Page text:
The Dallas Cowboys lost 34–31 to the Green Bay Packers a few Sundays ago in an unforgettable duel that culminated with a heart-pounding, game-winning field-goal by the Packers’ Mason Crosby during the closing seconds.
The Cowboys’ fate could have likely been sealed earlier in week 11, at the 2016 draft, in 2006, or even as far back as 2001.
Over the past few decades, the world of sport has fundamentally changed with statistical innovations and a plethora of resources to make player selection easier for owners, coaches, and scouts. Despite the twenty-first century sports revolution we are living through today, the NFL remains old-school; there’s still no greater gut-feeling test in sports than deciding on a starting quarterback.
The greatest executions of Monday-morning quarterbacking — equivalent to claiming to understand artistic genius after completing a paint-by-number Mona Lisa — are often misguided because of their lack of reverence for football history.
That being said, the Cowboys should have realized, sooner rather than later, that they were bound to lose it all with rookie quarterback Dak Prescott at the helm — historically-speaking at least.
Imagine if the Cowboys based the most important decision of their 2016 season solely on a single statistic. Could it have spared the Cowboys fans heartbreak? Would Dallas still be in the playoffs and competing for the Super Bowl? While the correct answer to both questions is likely no, the Cowboys were almost certain to lose eventually with Prescott because of one simple statistic: since the AFL-NFL merger of 1970, no NFL team has won the Super Bowl with a rookie quarterback at its helm.
Cowboys owner and general manager Jerry Jones and head coach Jason Garrett, the top decision makers within the Cowboys organization, were likely aware of this information but unconscious of its future implications when Prescott was thrust into the starting role in week one, replacing injured Dallas franchise quarterback Tony Romo.
Romo’s preseason injury, a fractured vertebra in his back, came at a terrible time for the Cowboys, as the franchise was looking forward to his return after playing in only four games the season before. Losing Romo was a devastating blow to Dallas and while Prescott was drafted as Romo’s insurance policy, any rational Cowboy hoped that at most he’d manage to tread water until Romo returned — but that’s not what happened.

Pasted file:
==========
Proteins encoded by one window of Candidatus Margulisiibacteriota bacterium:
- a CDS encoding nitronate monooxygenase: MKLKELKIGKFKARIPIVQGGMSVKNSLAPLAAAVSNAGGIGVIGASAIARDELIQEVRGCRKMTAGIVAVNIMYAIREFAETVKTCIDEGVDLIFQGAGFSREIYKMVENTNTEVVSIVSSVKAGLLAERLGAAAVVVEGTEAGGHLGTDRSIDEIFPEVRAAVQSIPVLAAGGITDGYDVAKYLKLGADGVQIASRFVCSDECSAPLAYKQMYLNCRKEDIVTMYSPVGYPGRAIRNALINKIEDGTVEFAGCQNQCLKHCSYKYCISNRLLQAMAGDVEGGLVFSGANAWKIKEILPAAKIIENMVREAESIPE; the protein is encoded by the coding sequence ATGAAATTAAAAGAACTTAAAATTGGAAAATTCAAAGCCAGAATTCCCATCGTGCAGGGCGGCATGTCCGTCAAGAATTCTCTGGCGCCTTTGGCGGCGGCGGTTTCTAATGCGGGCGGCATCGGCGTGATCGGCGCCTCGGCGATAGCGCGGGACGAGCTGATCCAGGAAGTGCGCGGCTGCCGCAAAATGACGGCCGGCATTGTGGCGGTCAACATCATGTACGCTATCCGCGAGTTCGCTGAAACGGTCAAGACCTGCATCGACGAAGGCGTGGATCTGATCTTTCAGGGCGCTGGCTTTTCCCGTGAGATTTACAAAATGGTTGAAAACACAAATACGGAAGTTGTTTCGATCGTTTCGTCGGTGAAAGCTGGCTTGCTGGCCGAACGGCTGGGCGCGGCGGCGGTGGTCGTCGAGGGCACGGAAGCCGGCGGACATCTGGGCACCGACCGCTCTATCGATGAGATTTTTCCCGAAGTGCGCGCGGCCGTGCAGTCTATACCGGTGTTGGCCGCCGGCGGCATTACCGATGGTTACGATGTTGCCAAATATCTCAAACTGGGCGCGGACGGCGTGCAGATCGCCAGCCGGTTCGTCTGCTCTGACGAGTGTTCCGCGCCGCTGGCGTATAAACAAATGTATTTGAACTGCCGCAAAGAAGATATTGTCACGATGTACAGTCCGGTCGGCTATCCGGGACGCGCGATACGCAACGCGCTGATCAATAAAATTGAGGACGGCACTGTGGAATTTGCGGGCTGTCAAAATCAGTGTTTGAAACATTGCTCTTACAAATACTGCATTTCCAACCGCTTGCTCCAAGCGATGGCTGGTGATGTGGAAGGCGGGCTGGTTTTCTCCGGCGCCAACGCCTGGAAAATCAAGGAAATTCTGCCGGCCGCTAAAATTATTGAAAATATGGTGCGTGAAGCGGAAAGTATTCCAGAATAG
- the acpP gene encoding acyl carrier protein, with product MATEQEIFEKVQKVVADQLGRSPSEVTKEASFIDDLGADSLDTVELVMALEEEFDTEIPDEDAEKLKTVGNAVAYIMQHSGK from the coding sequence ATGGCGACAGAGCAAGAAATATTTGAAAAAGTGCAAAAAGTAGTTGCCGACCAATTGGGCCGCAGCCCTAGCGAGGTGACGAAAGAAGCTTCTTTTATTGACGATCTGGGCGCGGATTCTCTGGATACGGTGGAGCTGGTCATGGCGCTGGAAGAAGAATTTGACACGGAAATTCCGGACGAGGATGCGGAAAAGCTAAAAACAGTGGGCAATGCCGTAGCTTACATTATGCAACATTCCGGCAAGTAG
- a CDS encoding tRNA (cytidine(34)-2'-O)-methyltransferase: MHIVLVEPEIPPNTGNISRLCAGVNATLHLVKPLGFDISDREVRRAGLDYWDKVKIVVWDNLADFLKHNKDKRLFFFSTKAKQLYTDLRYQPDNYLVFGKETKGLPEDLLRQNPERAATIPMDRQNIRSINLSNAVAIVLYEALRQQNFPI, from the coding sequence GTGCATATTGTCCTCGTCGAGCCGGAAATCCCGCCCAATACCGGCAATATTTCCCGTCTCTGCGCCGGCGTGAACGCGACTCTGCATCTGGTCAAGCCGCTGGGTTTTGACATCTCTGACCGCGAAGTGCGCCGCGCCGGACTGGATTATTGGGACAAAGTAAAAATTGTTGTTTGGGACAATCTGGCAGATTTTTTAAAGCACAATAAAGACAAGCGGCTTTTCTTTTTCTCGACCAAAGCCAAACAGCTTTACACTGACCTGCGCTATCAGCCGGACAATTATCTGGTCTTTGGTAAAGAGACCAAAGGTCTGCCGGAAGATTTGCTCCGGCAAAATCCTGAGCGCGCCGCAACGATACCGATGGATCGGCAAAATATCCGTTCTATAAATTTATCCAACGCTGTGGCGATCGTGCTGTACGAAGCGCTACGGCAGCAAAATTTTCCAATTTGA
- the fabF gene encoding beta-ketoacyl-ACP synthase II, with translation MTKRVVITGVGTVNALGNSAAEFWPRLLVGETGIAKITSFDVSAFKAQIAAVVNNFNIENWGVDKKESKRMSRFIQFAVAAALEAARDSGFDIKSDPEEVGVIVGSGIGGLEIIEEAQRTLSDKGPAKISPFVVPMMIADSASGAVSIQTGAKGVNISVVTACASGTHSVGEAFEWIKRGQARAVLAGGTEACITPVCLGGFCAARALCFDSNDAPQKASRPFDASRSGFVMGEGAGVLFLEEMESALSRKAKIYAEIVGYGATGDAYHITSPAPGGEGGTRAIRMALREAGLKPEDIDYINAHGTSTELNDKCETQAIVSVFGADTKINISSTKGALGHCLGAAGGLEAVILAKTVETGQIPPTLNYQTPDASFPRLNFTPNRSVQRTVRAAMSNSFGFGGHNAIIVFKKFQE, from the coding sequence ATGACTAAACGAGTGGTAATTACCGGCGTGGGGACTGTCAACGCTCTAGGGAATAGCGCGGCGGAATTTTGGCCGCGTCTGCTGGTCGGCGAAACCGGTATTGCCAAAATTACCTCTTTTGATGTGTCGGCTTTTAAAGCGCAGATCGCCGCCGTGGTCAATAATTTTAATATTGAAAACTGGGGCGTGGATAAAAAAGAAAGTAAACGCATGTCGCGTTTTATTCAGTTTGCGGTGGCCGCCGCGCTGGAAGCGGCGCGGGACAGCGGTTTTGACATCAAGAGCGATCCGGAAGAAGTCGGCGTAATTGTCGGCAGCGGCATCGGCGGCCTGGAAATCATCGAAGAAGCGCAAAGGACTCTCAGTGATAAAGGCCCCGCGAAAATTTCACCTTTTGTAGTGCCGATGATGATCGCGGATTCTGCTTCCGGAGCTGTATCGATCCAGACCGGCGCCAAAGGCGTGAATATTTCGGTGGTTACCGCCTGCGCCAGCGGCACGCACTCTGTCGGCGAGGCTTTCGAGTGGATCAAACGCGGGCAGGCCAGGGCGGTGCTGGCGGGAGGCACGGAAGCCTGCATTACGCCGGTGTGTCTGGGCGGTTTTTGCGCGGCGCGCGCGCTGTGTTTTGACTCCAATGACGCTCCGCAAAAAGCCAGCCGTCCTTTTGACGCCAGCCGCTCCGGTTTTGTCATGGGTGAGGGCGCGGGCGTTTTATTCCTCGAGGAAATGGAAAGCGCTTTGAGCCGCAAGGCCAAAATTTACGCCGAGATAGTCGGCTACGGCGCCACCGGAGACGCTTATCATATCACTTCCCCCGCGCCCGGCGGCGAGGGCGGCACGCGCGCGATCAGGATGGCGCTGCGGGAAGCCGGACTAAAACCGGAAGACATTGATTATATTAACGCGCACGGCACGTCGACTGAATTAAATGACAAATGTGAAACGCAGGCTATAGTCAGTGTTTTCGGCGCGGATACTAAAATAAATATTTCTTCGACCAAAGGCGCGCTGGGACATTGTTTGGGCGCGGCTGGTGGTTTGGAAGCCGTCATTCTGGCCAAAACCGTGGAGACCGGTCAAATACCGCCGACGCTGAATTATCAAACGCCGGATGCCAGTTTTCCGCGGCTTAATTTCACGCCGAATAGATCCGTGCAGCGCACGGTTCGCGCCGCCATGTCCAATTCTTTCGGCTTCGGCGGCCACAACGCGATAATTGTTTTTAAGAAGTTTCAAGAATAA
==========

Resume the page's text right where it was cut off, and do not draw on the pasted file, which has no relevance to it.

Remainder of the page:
When Romo finally returned in week 11, Prescott had done better than just keep Dallas afloat. The Cowboys were rolling with an 8–1 record and looking towards a franchise record of nine straight victories. With Prescott’s success, Romo’s starting spot was long gone and the 23-year-old quarterback began garnering comparisons to Tom Brady, who replaced Drew Bledsoe in 2001.
Bledsoe, like Romo, was an aging franchise quarterback sidelined due to injury, whereas Brady was a second-year quarterback, led by a spectacular defense, who navigated the Patriots through the playoffs and ultimately won the Super Bowl that season.
Bledsoe never regained his starting position with the Patriots. Following Brady winning the Super Bowl, he was traded to the Buffalo Bills before ending his career with the Cowboys.
There’s something to be said for sticking with the hot hand. In the Cowboys’ case it didn’t make sense to make changes to a successful team, and the Cowboys never explicitly made the decision to replace Prescott with Romo. In fact, Romo played a meaningless throwaway game in week 17, where he came in for one series and threw a touchdown pass.
But Romo, the longtime franchise quarterback, didn’t play in the loss against the Packers. The 36-year-old was dressed in full pads, wore a baseball cap and headset, and was ready at a moment’s notice, but he was never called upon.
As for Romo, an experienced veteran with only two playoff victories under his belt in his 13-year NFL career, he ended up not making an impact on the team’s best season since their championship years in the mid-1990s. He was undrafted at the beginning of his career and has been through it all, but somehow he never managed to pull it all together — and now he won’t likely have that chance again.